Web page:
There is a somewhat familiar phrase in a philosophical collection of sayings called “Ecclesiastes” that tells us: “For everything there is a season and a time for every activity under heaven…”. People in all generations have certainly pondered the ‘seasons and times’ of living life. The writer of Ecclesiastes elaborates further that there is…”a time to give birth and a time to die, a time to plant and a time to uproot what is planted; a time to hurt and a time to heal, a time to tear down and a time to build up; a time to weep and a time to laugh, a time to mourn and a time to dance; a time to scatter stones and a time to gather stones, a time to embrace and a time to refrain from embracing; a time to seek and a time to lose, a time to keep and a time to discard; a time to tear apart and a time to mend, a time to be silent and a time to speak; a time to love and a time to loathe, a time for war and a time for peace.”
I once owned a beautiful, white 1965 Rambler Ambassador 990 Convertible. It was a jewel. It was a power-glide-transmissioning, American Motors ‘whisper’ steering, dark blue interior, power-poly-dura-canvas topped, gas-guzzling land yacht. During this season of my life, the circle of life allowed me to drive my lovely, cute wife around in “Edith” usually once a week out-and-about in Wake Forrest, North Carolina only, of course, on beautiful days. All my fellow grad students were pea-green with envy (Dena Lynne and Edith were a knock-out combo!). However, eventually, the season and circle of enviable, happy convertible ownership life would come to an end. Yes, the season and circle of life would hit the glorious ‘speed bump’ of parenting. With our first-born birthing eminent. Bad grad school insurance. Baby necessities required. Edith had to go. My 1965 Ambassador Rambler 990 love had to be uprooted, auto-tradered, and discarded! I was at war with growing up, of being ‘responsible’; of tearing apart my suave (HA!), sophisticated, ‘dance’ with Edith. But ‘peace’ (wife) insisted it was best. Yes. Life was altered. Change was imposed. I hurt. I had to keep silent. I had to mend. I had to accept a new reality.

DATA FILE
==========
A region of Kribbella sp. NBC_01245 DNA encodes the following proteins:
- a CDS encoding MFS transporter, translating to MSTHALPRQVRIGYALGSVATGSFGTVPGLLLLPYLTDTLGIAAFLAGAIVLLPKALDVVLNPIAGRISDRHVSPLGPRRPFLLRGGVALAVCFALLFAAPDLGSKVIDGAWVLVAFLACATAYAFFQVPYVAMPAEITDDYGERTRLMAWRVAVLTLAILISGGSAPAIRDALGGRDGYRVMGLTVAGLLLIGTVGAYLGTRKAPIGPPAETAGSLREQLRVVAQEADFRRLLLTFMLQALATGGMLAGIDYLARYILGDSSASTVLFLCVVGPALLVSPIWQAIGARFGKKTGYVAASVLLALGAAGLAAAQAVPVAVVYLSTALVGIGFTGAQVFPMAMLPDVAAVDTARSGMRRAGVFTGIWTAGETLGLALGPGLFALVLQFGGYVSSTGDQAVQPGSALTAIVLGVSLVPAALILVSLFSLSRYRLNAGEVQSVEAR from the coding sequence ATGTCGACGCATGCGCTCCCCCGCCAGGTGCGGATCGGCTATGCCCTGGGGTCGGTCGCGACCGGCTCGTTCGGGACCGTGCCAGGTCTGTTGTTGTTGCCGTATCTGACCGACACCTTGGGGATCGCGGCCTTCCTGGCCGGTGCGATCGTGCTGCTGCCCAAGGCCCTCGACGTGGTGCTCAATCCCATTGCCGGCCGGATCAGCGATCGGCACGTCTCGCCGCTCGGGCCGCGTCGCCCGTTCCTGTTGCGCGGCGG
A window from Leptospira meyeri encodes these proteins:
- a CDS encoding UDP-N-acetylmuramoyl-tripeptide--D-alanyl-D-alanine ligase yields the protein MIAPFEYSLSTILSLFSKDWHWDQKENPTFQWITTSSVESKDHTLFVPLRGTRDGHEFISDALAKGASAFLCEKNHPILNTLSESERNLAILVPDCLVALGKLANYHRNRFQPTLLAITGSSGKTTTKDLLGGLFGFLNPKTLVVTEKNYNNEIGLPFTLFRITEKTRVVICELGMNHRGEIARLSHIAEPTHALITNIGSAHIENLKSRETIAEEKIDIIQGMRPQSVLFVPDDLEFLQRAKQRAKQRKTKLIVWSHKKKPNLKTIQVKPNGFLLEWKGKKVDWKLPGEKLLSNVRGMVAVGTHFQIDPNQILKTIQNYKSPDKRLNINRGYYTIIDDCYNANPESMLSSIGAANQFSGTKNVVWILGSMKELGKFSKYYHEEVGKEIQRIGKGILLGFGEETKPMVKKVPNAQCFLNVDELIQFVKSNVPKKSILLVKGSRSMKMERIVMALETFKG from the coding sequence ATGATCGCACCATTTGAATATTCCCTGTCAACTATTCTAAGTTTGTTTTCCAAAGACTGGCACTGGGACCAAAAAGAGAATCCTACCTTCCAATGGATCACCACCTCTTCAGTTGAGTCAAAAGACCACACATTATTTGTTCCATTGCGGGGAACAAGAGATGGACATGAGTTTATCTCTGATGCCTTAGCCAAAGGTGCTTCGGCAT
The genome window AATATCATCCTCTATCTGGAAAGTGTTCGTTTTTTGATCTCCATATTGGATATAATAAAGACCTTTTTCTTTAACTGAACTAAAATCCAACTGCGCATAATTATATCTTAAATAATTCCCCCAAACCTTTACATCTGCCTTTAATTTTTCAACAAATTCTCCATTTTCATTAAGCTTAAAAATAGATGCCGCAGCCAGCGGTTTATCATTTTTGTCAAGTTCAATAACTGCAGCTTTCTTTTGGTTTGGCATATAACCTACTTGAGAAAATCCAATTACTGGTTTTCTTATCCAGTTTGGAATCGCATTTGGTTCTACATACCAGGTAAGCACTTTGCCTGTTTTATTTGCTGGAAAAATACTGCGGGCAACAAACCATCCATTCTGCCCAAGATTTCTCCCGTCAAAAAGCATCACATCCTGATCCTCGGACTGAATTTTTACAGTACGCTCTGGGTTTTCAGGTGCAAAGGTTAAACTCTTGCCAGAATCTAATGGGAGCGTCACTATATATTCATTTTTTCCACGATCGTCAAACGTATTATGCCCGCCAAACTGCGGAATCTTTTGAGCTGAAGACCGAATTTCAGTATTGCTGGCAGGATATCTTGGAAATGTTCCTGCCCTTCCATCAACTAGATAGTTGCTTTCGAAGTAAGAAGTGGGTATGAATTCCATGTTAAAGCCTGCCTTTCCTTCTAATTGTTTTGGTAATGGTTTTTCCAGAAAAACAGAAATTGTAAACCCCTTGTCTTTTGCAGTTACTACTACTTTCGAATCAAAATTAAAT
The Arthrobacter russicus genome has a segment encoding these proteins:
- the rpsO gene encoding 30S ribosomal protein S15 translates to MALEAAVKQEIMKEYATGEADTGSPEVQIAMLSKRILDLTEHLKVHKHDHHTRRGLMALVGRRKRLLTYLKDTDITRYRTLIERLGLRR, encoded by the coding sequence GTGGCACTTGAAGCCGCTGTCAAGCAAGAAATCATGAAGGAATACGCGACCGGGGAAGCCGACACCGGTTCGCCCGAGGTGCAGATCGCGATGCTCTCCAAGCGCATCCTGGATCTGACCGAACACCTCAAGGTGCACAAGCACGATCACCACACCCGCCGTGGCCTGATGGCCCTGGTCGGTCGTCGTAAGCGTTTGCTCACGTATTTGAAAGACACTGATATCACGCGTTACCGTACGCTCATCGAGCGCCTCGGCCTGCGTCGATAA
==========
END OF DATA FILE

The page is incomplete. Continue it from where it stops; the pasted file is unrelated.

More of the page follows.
Such is life. Seasons, circles, cycles, are inherent in our lives and inevitably change comes along. Currently, a season and circle of sickness has imposed itself on our way of Rotary Life. I know don’t know about you, but I truly, sincerely, and wholeheartedly miss my weekly ‘rides’ with my Rotary Family and our commendable ‘cycle’ of our “Rotary Club Circle” of friends. Our customary, regular, reliable weekly Rotary Club camaraderie, predictability, and uniformity in my life is absent. Yes. Life is altered. Change is imposed. There is silence. I hurt and long for Rotary Family Fellowship. I have to mend. I have to accept a new reality. No Rotary Club Bells gaveled. No ‘Call to Order’; no Invocations; no Sunshine; no recitation of the “Four Way Test of the Things We Think, Say, and Do”; no Pledge of Allegiance to the Flag; no Guest Speakers; no Hilton noonday meal; no heckling President Chris Bethel; no handshakes or hugs, no ‘jack-pot-opportunity’ red marble drawings, no visits to my assigned District 6900 Clubs.
Yes. There are Rotary e-Club Meetings and e-Opportunities out there. But e-moments are just not the same for me. I am accustomed to cruising and gliding along life’s road with the vibrant Rotary Club breeze of connection and “Service Above Self” flowing vigorously around me as we care for our each other, our Communities, Districts, Zones, and World. Yes. I know Rotarians are at work in numerous and various ways around our Globe during this challenging, critical season of social distancing, disease, contagious vulnerability, and, regrettably, untimely deaths, doing what we Rotarians always do best. We step-in, step-up, and step-out to alleviate suffering. I am simply accustomed to the “jewel” of energy and power received from riding along enjoying our Rotary Circle of Life. Yes. We all will “plant, heal, build-up, laugh, gather, dance, and mend…” once again. Prayerfully, hopefully, optimistically sooner than not.
The Ecclesiastical Philosopher also says, “You will see, you will rejoice once again! And you will flourish like grass… and you will be comforted, you will rise up and thrive!” I agree with the writer of Ecclesiastes, don’t you?
“For everything there is a season and a time for every activity under heaven…”.
Obviously, whoever penned Ecclesiastes was a Rotarian ahead of their time! Methinks they must be a distant Scottish cousin of our District Governor Jim, may be?
Brother and Sister Rotarians, Press-on! Keep the Faith until we all meet again and resume our Rotary journeys together!